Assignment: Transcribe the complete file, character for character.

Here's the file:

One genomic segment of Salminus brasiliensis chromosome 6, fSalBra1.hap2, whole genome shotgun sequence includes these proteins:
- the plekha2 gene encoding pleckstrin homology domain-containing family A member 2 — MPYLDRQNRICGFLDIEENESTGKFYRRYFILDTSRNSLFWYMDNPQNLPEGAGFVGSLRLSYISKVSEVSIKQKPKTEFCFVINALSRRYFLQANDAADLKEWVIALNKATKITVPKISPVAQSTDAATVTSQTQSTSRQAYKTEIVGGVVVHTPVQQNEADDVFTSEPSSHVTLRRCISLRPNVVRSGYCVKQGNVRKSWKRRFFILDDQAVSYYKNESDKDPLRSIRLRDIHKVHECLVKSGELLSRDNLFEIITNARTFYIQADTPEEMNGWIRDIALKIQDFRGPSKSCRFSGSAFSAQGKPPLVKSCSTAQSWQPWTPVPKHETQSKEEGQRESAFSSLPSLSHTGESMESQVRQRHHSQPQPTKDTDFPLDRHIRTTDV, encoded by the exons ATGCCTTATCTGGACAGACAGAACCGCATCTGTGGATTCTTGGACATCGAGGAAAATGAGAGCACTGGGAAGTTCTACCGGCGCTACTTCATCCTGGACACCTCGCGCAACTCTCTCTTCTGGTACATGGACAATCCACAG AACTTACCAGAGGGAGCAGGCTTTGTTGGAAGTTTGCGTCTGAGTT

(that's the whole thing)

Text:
One genomic segment of Salminus brasiliensis chromosome 6, fSalBra1.hap2, whole genome shotgun sequence includes these proteins:
- the plekha2 gene encoding pleckstrin homology domain-containing family A member 2 — MPYLDRQNRICGFLDIEENESTGKFYRRYFILDTSRNSLFWYMDNPQNLPEGAGFVGSLRLSYISKVSEVSIKQKPKTEFCFVINALSRRYFLQANDAADLKEWVIALNKATKITVPKISPVAQSTDAATVTSQTQSTSRQAYKTEIVGGVVVHTPVQQNEADDVFTSEPSSHVTLRRCISLRPNVVRSGYCVKQGNVRKSWKRRFFILDDQAVSYYKNESDKDPLRSIRLRDIHKVHECLVKSGELLSRDNLFEIITNARTFYIQADTPEEMNGWIRDIALKIQDFRGPSKSCRFSGSAFSAQGKPPLVKSCSTAQSWQPWTPVPKHETQSKEEGQRESAFSSLPSLSHTGESMESQVRQRHHSQPQPTKDTDFPLDRHIRTTDV, encoded by the exons ATGCCTTATCTGGACAGACAGAACCGCATCTGTGGATTCTTGGACATCGAGGAAAATGAGAGCACTGGGAAGTTCTACCGGCGCTACTTCATCCTGGACACCTCGCGCAACTCTCTCTTCTGGTACATGGACAATCCACAG AACTTACCAGAGGGAGCAGGCTTTGTTGGAAGTTTGCGTCTGAGTT